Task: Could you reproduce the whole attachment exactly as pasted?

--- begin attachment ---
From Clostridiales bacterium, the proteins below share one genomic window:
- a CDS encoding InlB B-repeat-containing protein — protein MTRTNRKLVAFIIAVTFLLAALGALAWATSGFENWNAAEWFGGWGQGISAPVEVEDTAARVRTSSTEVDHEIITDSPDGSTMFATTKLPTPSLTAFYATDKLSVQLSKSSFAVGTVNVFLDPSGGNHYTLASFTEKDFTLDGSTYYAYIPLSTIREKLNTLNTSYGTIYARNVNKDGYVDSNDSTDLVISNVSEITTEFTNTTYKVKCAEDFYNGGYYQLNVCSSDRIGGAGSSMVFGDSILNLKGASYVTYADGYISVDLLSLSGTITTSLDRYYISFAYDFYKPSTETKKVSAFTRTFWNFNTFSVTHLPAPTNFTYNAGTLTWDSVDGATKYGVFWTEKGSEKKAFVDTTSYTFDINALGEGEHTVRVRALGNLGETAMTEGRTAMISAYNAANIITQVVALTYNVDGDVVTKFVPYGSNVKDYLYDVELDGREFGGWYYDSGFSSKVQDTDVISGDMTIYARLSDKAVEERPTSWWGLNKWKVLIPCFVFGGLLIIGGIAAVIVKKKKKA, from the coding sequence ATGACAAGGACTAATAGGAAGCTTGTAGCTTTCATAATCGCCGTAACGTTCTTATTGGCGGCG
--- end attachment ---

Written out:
From Clostridiales bacterium, the proteins below share one genomic window:
- a CDS encoding InlB B-repeat-containing protein — protein MTRTNRKLVAFIIAVTFLLAALGALAWATSGFENWNAAEWFGGWGQGISAPVEVEDTAARVRTSSTEVDHEIITDSPDGSTMFATTKLPTPSLTAFYATDKLSVQLSKSSFAVGTVNVFLDPSGGNHYTLASFTEKDFTLDGSTYYAYIPLSTIREKLNTLNTSYGTIYARNVNKDGYVDSNDSTDLVISNVSEITTEFTNTTYKVKCAEDFYNGGYYQLNVCSSDRIGGAGSSMVFGDSILNLKGASYVTYADGYISVDLLSLSGTITTSLDRYYISFAYDFYKPSTETKKVSAFTRTFWNFNTFSVTHLPAPTNFTYNAGTLTWDSVDGATKYGVFWTEKGSEKKAFVDTTSYTFDINALGEGEHTVRVRALGNLGETAMTEGRTAMISAYNAANIITQVVALTYNVDGDVVTKFVPYGSNVKDYLYDVELDGREFGGWYYDSGFSSKVQDTDVISGDMTIYARLSDKAVEERPTSWWGLNKWKVLIPCFVFGGLLIIGGIAAVIVKKKKKA, from the coding sequence ATGACAAGGACTAATAGGAAGCTTGTAGCTTTCATAATCGCCGTAACGTTCTTATTGGCGGCG